AlphaB-crystallin: a hybrid solid-state/solution-state NMR investigation reveals structural aspects of the heterogeneous oligomer
Jehle, S.; van Rossum, B.; Stout, J.R.; Noguchi, S.M.; Falber, K.; Rehbein, K.; Oschkinat, H.; Klevit, R.E.; Rajagopal, P.
Journal of Molecular Biology 385(5): 1481-1497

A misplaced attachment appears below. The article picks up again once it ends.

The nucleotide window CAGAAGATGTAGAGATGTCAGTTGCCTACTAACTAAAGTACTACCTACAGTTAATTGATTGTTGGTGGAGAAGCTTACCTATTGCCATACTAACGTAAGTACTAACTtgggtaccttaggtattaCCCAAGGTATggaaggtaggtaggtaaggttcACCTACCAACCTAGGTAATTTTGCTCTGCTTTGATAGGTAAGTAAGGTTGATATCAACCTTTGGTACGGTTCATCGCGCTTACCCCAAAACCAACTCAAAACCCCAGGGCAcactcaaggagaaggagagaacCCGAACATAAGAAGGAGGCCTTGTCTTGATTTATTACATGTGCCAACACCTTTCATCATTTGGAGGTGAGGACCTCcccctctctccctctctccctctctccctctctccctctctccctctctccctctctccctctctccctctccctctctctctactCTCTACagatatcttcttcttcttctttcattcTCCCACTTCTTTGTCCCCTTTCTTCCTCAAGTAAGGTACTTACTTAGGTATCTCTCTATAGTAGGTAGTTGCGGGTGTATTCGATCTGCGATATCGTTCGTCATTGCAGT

Atomic-level structural information on alphaB-Crystallin (alphaB), a prominent member of the small heat-shock protein family, has been a challenge to obtain due its polydisperse oligomeric nature. We show that magic-angle spinning solid-state NMR can be used to obtain high-resolution information on an approximately 580-kDa human alphaB assembled from 175-residue 20-kDa subunits. An approximately 100-residue alpha-crystallin domain is common to all small heat-shock proteins, and solution-state NMR was performed on two different alpha-crystallin domain constructs isolated from alphaB. In vitro, the chaperone-like activities of full-length alphaB and the isolated alpha-crystallin domain are identical. Chemical shifts of the backbone and C(beta) resonances have been obtained for residues 64-162 (alpha-crystallin domain plus part of the C-terminus) in alphaB and the isolated alpha-crystallin domain by solid-state and solution-state NMR, respectively. Both sets of data strongly predict six beta-strands in the alpha-crystallin domain. A majority of residues in the alpha-crystallin domain have similar chemical shifts in both solid-state and solution-state, indicating similar structures for the domain in its isolated and oligomeric forms. Sites of intersubunit interaction are identified from chemical shift differences that cluster to specific regions of the alpha-crystallin domain. Multiple signals are observed for the resonances of M68 in the oligomer, identifying the region containing this residue as existing in heterogeneous environments within alphaB. Evidence for a novel dimerization motif in the human alpha-crystallin domain is obtained by a comparison of (i) solid-state and solution-state chemical shift data and (ii) (1)H-(15)N heteronuclear single quantum coherence spectra as a function of pH. The isolated alpha-crystallin domain undergoes a dimer-monomer transition over the pH range 7.5-6.8. This steep pH-dependent switch may be important for alphaB to function optimally (e.g., to preserve the filament integrity of cardiac muscle proteins such as actin and desmin during cardiac ischemia, which is accompanied by acidosis).